From the patient bed rest 10 the ventilation air flows mainly into the second duct 18 and onwards to the ventilation aggregate 12 via the second pipe 20. Due to the existing overpressure in the cover 8, however, a portion of the ventilation air may emanate through the nursing openings 36.
In order to compensate for the ventilation air emanating from the nursing openings 36, among other things, a portion of fresh air is supplied to the ventilation aggregate 12 via the fresh air supply 22 and the control valve 24.
As mentioned, during work in the incubator 1 the cover 8 may be rotated about its vertical axis 38 to facilitate access to an object (not shown) in the incubator 1.
If necessary, the cover 8 may be lifted off the platform 6.
On the drawings, the platform 6 is shown as a circular embodiment thereof. This embodiment renders possible for the cover 8 to have a semi-spherical shape. Among other things, this semi-spherical shape is favourable with respect to the homogeneity of the air in the incubator 1, thereby substantially avoiding formation of areas wherein deviations in air composition, temperature and humidity may exist. The shape of the platform 6 is not limited to a circular geometry.
|Cited Patent||Filing date||Publication date||Applicant||Title|
|US4321913||Jan 8, 1980||Mar 30, 1982||Airco, Inc.||Isolation incubator|
|US5010314||Mar 30, 1990||Apr 23, 1991||Multisource Technology Corp.||Low-profile planar transformer for use in off-line switching power supplies|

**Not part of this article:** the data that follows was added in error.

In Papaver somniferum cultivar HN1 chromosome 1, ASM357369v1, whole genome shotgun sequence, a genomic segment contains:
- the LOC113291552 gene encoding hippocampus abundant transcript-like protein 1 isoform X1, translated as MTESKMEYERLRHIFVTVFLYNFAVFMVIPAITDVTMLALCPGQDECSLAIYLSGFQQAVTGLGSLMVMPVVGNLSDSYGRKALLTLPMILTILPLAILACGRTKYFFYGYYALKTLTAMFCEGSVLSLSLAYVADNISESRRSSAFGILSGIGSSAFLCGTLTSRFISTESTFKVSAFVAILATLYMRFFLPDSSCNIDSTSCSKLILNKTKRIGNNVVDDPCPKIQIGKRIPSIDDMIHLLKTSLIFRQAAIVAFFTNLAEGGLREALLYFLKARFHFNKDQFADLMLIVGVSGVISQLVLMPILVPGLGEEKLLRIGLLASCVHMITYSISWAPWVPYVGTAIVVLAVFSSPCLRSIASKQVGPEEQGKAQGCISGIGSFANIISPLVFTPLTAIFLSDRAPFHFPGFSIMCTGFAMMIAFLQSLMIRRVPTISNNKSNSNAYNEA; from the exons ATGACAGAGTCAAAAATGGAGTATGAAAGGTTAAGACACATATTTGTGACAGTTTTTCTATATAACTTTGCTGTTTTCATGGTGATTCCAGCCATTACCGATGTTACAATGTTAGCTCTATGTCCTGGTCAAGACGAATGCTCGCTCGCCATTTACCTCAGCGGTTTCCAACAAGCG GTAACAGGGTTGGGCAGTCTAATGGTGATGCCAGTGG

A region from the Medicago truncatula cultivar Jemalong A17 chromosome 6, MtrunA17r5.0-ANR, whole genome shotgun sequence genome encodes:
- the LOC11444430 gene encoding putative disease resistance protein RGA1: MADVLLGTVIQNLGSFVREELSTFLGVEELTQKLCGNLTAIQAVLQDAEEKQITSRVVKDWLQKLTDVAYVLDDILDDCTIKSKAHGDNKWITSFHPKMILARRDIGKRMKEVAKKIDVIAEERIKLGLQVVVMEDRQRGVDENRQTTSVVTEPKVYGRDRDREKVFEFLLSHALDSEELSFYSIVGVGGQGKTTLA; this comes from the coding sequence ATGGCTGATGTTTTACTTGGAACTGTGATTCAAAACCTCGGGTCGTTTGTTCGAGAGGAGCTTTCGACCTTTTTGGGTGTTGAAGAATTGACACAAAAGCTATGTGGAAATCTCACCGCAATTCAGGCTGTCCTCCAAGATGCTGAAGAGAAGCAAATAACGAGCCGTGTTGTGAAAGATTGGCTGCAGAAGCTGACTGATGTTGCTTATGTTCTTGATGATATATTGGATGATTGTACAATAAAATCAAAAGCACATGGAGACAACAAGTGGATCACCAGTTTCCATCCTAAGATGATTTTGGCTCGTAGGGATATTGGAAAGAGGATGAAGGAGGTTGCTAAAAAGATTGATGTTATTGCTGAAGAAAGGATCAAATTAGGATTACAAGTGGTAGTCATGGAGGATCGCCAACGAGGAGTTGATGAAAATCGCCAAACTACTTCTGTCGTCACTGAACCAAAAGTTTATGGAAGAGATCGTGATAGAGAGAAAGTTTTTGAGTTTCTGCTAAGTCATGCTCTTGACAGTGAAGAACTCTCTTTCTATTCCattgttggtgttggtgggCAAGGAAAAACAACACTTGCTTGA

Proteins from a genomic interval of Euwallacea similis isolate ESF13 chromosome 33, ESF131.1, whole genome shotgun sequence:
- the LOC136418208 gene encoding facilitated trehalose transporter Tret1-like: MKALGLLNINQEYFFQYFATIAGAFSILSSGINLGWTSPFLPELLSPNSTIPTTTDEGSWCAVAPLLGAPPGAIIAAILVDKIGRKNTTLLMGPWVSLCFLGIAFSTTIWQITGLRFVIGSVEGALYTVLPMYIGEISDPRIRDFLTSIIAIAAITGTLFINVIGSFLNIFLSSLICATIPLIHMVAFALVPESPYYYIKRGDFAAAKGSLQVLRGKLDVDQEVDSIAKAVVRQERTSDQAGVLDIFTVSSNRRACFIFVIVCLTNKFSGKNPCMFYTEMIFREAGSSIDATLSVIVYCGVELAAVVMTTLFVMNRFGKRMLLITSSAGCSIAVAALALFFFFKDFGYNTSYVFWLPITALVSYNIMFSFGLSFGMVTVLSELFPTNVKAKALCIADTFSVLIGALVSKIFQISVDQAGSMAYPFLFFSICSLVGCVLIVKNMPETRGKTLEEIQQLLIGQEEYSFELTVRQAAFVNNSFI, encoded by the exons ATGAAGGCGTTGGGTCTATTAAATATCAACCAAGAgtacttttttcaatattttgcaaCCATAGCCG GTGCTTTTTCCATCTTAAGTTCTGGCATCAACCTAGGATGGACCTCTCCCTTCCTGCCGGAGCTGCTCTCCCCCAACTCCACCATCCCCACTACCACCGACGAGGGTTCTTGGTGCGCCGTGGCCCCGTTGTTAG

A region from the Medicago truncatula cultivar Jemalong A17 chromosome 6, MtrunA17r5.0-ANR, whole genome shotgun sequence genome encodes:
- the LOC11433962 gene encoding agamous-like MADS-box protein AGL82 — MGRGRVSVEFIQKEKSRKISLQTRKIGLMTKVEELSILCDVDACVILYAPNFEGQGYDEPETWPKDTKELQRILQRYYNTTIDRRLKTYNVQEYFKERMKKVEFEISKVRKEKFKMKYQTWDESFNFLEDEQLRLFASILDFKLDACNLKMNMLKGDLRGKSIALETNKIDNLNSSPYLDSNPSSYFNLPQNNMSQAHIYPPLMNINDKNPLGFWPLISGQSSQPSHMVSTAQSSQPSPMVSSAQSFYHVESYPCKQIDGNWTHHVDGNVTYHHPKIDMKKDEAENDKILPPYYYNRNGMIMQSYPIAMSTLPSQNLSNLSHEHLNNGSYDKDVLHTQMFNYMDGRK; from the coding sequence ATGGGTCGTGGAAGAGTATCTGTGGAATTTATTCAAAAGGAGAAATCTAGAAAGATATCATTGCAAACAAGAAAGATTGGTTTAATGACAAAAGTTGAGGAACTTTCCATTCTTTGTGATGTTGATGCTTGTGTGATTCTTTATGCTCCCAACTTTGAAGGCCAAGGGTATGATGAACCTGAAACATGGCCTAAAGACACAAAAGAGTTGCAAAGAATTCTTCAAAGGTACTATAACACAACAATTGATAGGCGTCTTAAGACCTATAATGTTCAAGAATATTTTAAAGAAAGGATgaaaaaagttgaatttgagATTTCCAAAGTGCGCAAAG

|US5392020||Dec 14, 1992||Feb 21, 1995||Chang; Kern K. N.||Flexible transformer apparatus particularly adapted for high voltage operation|
|US5707337||Jul 15, 1996||Jan 13, 1998||Dragerwerk Aktiengesellschaft||Incubator for infants|
|US6409654 *||Aug 15, 2000||Jun 25, 2002||Mcclain Anthony||Incubator system with monitoring and communicating capabilities|
|US6418932 *||Feb 12, 2001||Jul 16, 2002||The United States Of America As Represented By The Secretary Of The Army||Convertible patient isolation pod|
|US6641521 *||Feb 6, 2002||Nov 4, 2003||Hill-Rom Services, Inc.||Adaptive motor speed control in an infant incubator|
|US7037254 *||Dec 5, 2003||May 2, 2006||O'connor Michael||Controlled environment device|
|DE4022243A1||Jul 12, 1990||Jan 23, 1992||Gernot Sikora||Disc type transformers - has primary and secondary windings set at intervals to ensure that main part of energy passes through windings|
|EP0514136A1||May 12, 1992||Nov 19, 1992||International Business Machines Corporation||An improved transformer|
|GB2371683A||Title not available|
|WO1999021523A1||Oct 22, 1998||May 6, 1999||The Royal Hospital Of St. Bartholomew, The Royal London Hospital And The London Chest Hospital Nhs Trust||Patient transfer device|
|WO1999021526A1||Oct 28, 1998||May 6, 1999||Torgeir Hamsund||Infant incubator|
|WO2003030189A1||Sep 26, 2002||Apr 10, 2003||Delta Energy Systems (Switzerland) Ag||Planar transformer comprising plug-in secondary windings|
|1||International Search Report for International Application No. PCT/NO2005/000081, dated Jul. 8, 2005.|
|Cooperative Classification||A61G11/002, A61G11/009, A61G11/00|
|European Classification||A61G11/00W, A61G11/00|
|Feb 14, 2014||REMI||Maintenance fee reminder mailed|
|Jul 6, 2014||LAPS||Lapse for failure to pay maintenance fees|
|Aug 26, 2014||FP||Expired due to failure to pay maintenance fee|
Effective date: 20140706